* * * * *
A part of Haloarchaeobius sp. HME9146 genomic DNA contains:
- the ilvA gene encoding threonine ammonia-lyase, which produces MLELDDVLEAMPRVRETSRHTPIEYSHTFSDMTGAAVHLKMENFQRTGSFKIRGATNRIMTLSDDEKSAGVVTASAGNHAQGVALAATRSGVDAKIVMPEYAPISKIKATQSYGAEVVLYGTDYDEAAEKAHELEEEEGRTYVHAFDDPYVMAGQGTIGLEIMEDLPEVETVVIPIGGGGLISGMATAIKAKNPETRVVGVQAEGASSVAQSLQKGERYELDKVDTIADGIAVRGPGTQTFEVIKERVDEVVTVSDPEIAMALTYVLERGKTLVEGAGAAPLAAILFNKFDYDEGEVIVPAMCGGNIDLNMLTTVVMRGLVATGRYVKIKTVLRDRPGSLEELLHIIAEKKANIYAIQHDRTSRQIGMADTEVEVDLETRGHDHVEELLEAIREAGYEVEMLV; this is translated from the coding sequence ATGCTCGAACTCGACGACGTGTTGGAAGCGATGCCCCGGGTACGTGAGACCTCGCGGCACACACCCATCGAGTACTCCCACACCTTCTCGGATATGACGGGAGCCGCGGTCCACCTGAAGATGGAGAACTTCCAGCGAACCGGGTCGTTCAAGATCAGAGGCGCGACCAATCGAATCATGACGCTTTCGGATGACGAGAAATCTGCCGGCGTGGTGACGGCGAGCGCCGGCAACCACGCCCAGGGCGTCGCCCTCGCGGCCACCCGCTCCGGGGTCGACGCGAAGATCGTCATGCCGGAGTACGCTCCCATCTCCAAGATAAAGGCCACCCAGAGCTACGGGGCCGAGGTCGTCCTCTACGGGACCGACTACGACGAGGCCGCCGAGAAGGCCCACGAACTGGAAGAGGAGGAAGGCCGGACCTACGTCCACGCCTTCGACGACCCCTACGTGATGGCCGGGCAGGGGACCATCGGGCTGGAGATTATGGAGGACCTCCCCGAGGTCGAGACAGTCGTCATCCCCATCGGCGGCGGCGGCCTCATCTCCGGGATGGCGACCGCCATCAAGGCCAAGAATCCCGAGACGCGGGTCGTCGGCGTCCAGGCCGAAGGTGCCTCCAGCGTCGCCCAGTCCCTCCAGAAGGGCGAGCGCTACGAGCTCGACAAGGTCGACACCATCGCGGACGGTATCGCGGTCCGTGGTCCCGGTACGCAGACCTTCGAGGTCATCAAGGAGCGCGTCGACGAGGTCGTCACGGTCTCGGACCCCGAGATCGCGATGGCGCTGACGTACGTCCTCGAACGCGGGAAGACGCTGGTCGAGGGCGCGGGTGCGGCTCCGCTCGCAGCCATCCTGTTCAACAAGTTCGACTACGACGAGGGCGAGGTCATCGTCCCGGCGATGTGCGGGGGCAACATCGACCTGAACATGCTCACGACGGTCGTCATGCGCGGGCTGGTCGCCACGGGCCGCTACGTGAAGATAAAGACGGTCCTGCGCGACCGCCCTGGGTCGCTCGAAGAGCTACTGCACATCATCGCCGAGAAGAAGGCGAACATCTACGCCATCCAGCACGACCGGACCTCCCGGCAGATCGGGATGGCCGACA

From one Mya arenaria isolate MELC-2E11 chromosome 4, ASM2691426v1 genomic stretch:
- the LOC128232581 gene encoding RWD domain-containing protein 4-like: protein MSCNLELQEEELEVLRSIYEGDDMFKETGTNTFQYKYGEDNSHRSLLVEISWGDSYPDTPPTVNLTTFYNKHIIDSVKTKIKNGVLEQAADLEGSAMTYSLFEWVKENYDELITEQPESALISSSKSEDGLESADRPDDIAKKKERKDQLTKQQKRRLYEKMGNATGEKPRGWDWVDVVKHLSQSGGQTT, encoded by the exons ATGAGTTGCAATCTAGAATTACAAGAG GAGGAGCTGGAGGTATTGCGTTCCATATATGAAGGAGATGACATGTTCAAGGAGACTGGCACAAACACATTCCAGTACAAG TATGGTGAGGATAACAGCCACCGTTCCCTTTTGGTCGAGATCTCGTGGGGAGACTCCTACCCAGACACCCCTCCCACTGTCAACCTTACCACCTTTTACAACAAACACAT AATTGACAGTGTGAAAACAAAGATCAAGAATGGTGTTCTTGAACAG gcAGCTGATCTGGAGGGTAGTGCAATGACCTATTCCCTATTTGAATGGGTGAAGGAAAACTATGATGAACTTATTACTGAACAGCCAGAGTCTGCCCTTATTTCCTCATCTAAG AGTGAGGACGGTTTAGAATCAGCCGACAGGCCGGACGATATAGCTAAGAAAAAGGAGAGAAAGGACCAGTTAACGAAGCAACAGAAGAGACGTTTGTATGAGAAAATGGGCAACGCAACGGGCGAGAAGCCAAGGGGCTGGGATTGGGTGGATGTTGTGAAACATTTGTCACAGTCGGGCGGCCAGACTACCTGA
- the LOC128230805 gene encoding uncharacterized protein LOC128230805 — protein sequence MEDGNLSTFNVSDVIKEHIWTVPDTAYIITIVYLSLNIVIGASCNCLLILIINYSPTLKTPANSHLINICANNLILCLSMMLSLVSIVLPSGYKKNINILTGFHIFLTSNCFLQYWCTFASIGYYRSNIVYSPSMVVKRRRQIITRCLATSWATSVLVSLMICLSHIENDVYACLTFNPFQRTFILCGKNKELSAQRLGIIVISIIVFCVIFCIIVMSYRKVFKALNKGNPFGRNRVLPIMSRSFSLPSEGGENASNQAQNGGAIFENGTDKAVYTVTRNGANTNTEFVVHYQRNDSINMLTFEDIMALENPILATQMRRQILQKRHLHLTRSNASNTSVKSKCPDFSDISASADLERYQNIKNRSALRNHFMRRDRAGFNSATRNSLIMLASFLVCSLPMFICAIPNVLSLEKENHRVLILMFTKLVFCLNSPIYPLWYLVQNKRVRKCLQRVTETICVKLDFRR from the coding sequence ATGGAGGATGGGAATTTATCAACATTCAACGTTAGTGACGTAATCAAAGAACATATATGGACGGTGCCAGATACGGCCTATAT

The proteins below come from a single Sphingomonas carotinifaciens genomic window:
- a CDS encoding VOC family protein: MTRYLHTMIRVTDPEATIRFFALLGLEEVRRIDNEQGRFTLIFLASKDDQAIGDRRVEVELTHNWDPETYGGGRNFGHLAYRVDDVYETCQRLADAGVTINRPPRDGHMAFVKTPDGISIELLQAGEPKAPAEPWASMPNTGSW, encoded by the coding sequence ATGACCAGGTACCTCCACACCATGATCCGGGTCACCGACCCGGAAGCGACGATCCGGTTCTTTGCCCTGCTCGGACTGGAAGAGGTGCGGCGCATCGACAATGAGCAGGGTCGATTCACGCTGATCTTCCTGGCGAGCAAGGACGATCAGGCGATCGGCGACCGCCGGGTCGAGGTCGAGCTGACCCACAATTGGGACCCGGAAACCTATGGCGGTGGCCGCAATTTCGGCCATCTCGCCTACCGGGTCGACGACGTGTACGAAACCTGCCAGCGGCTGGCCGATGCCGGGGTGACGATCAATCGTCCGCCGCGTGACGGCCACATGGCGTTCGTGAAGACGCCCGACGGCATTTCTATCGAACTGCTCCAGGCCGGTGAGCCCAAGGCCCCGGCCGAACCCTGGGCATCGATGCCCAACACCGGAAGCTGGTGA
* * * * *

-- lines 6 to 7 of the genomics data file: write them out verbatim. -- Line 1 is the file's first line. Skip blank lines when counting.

The proteins below come from a single Sphingomonas carotinifaciens genomic window:
- a CDS encoding VOC family protein: MTRYLHTMIRVTDPEATIRFFALLGLEEVRRIDNEQGRFTLIFLASKDDQAIGDRRVEVELTHNWDPETYGGGRNFGHLAYRVDDVYETCQRLADAGVTINRPPRDGHMAFVKTPDGISIELLQAGEPKAPAEPWASMPNTGSW, encoded by the coding sequence ATGACCAGGTACCTCCACACCATGATCCGGGTCACCGACCCGGAAGCGACGATCCGGTTCTTTGCCCTGCTCGGACTGGAAGAGGTGCGGCGCATCGACAATGAGCAGGGTCGATTCACGCTGATCTTCCTGGCGAGCAAGGACGATCAGGCGATCGGCGACCGCCGGGTCGAGGTCGAGCTGACCCACAATTGGGACCCGGAAACCTATGGCGGTGGCCGCAATTTCGGCCATCTCGCCTACCGGGTCGACGACGTGTACGAAACCTGCCAGCGGCTGGCCGATGCCGGGGTGACGATCAATCGTCCGCCGCGTGACGGCCACATGGCGTTCGTGAAGACGCCCGACGGCATTTCTATCGAACTGCTCCAGGCCGGTGAGCCCAAGGCCCCGGCCGAACCCTGGGCATCGATGCCCAACACCGGAAGCTGGTGA